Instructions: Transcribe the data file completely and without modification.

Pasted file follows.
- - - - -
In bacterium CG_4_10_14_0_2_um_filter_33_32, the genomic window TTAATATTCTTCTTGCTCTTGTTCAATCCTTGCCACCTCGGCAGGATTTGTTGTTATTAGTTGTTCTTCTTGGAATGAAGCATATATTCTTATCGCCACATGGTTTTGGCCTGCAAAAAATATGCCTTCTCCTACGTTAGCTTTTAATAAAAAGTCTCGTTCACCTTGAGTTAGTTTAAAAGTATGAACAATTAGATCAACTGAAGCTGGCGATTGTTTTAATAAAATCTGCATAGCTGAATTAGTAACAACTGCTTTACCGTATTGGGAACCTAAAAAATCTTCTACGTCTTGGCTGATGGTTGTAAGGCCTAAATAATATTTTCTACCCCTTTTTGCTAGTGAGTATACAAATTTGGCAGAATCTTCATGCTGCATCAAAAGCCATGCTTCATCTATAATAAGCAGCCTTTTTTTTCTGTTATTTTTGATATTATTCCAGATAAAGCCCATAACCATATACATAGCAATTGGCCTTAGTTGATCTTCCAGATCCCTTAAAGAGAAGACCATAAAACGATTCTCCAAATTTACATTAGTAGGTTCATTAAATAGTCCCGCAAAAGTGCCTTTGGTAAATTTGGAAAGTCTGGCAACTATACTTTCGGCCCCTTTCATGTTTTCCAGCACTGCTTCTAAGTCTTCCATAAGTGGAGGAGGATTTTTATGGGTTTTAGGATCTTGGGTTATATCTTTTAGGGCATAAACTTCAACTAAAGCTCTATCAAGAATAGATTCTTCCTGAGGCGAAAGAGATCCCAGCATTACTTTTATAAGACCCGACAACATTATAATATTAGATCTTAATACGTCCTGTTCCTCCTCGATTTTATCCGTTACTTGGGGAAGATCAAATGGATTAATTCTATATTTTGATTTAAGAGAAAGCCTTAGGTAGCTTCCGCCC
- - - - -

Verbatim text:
In bacterium CG_4_10_14_0_2_um_filter_33_32, the genomic window TTAATATTCTTCTTGCTCTTGTTCAATCCTTGCCACCTCGGCAGGATTTGTTGTTATTAGTTGTTCTTCTTGGAATGAAGCATATATTCTTATCGCCACATGGTTTTGGCCTGCAAAAAATATGCCTTCTCCTACGTTAGCTTTTAATAAAAAGTCTCGTTCACCTTGAGTTAGTTTAAAAGTATGAACAATTAGATCAACTGAAGCTGGCGATTGTTTTAATAAAATCTGCATAGCTGAATTAGTAACAACTGCTTTACCGTATTGGGAACCTAAAAAATCTTCTACGTCTTGGCTGATGGTTGTAAGGCCTAAATAATATTTTCTACCCCTTTTTGCTAGTGAGTATACAAATTTGGCAGAATCTTCATGCTGCATCAAAAGCCATGCTTCATCTATAATAAGCAGCCTTTTTTTTCTGTTATTTTTGATATTATTCCAGATAAAGCCCATAACCATATACATAGCAATTGGCCTTAGTTGATCTTCCAGATCCCTTAAAGAGAAGACCATAAAACGATTCTCCAAATTTACATTAGTAGGTTCATTAAATAGTCCCGCAAAAGTGCCTTTGGTAAATTTGGAAAGTCTGGCAACTATACTTTCGGCCCCTTTCATGTTTTCCAGCACTGCTTCTAAGTCTTCCATAAGTGGAGGAGGATTTTTATGGGTTTTAGGATCTTGGGTTATATCTTTTAGGGCATAAACTTCAACTAAAGCTCTATCAAGAATAGATTCTTCCTGAGGCGAAAGAGATCCCAGCATTACTTTTATAAGACCCGACAACATTATAATATTAGATCTTAATACGTCCTGTTCCTCCTCGATTTTATCCGTTACTTGGGGAAGATCAAATGGATTAATTCTATATTTTGATTTAAGAGAAAGCCTTAGGTAGCTTCCGCCC